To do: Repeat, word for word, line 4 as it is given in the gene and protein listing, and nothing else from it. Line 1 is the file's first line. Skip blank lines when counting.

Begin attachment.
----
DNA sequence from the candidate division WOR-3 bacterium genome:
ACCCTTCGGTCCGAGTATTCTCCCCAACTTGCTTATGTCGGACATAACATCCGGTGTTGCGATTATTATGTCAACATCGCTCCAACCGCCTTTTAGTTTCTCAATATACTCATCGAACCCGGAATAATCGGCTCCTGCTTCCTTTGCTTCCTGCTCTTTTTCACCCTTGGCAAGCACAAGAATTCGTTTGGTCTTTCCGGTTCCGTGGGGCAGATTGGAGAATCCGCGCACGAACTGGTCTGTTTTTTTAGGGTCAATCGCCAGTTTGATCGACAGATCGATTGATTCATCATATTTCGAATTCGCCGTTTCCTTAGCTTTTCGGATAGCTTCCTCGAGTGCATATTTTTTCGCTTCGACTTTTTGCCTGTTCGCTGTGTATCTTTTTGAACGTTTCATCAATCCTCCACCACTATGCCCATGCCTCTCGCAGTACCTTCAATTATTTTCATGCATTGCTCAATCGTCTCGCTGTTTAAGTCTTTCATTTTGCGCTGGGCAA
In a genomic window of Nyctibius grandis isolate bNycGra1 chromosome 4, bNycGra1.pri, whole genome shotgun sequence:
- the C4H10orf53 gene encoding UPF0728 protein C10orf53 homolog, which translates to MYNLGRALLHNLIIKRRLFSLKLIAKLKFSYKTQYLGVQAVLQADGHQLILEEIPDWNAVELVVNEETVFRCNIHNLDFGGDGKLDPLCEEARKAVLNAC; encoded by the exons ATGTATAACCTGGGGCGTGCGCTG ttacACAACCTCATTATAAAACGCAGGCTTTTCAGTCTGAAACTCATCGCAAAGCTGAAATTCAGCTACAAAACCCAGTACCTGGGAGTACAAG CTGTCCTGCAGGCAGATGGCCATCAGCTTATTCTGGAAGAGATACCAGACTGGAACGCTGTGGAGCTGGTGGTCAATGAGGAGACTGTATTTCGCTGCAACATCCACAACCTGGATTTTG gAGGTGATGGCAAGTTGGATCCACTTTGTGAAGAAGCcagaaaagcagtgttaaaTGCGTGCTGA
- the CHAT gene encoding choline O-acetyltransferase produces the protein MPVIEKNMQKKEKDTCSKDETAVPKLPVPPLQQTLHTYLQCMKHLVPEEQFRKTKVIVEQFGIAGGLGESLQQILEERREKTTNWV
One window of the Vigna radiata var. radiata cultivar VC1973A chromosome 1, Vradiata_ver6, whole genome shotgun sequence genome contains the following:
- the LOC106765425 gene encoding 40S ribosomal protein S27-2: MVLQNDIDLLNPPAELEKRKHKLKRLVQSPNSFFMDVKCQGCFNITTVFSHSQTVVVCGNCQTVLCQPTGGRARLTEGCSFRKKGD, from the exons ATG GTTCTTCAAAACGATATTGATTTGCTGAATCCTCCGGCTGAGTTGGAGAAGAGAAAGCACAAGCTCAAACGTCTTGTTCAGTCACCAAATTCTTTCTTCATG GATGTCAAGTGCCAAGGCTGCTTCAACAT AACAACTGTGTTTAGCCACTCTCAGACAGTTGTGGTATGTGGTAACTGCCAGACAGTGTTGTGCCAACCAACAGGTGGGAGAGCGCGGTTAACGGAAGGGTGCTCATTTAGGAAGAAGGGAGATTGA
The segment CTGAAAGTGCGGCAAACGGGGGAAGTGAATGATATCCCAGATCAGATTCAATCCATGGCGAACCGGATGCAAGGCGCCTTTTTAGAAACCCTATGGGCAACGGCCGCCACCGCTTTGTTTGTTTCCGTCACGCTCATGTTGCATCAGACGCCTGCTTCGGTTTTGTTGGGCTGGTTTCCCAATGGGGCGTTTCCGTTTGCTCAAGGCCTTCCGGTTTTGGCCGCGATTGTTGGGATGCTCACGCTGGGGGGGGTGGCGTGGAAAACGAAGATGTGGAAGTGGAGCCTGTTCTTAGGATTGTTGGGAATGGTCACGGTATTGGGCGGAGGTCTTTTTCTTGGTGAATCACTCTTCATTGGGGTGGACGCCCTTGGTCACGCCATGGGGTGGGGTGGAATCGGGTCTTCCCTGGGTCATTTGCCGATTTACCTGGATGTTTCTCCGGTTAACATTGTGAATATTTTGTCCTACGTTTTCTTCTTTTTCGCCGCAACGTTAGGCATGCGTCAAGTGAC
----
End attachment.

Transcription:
- the C4H10orf53 gene encoding UPF0728 protein C10orf53 homolog, which translates to MYNLGRALLHNLIIKRRLFSLKLIAKLKFSYKTQYLGVQAVLQADGHQLILEEIPDWNAVELVVNEETVFRCNIHNLDFGGDGKLDPLCEEARKAVLNAC; encoded by the exons ATGTATAACCTGGGGCGTGCGCTG ttacACAACCTCATTATAAAACGCAGGCTTTTCAGTCTGAAACTCATCGCAAAGCTGAAATTCAGCTACAAAACCCAGTACCTGGGAGTACAAG CTGTCCTGCAGGCAGATGGCCATCAGCTTATTCTGGAAGAGATACCAGACTGGAACGCTGTGGAGCTGGTGGTCAATGAGGAGACTGTATTTCGCTGCAACATCCACAACCTGGATTTTG gAGGTGATGGCAAGTTGGATCCACTTTGTGAAGAAGCcagaaaagcagtgttaaaTGCGTGCTGA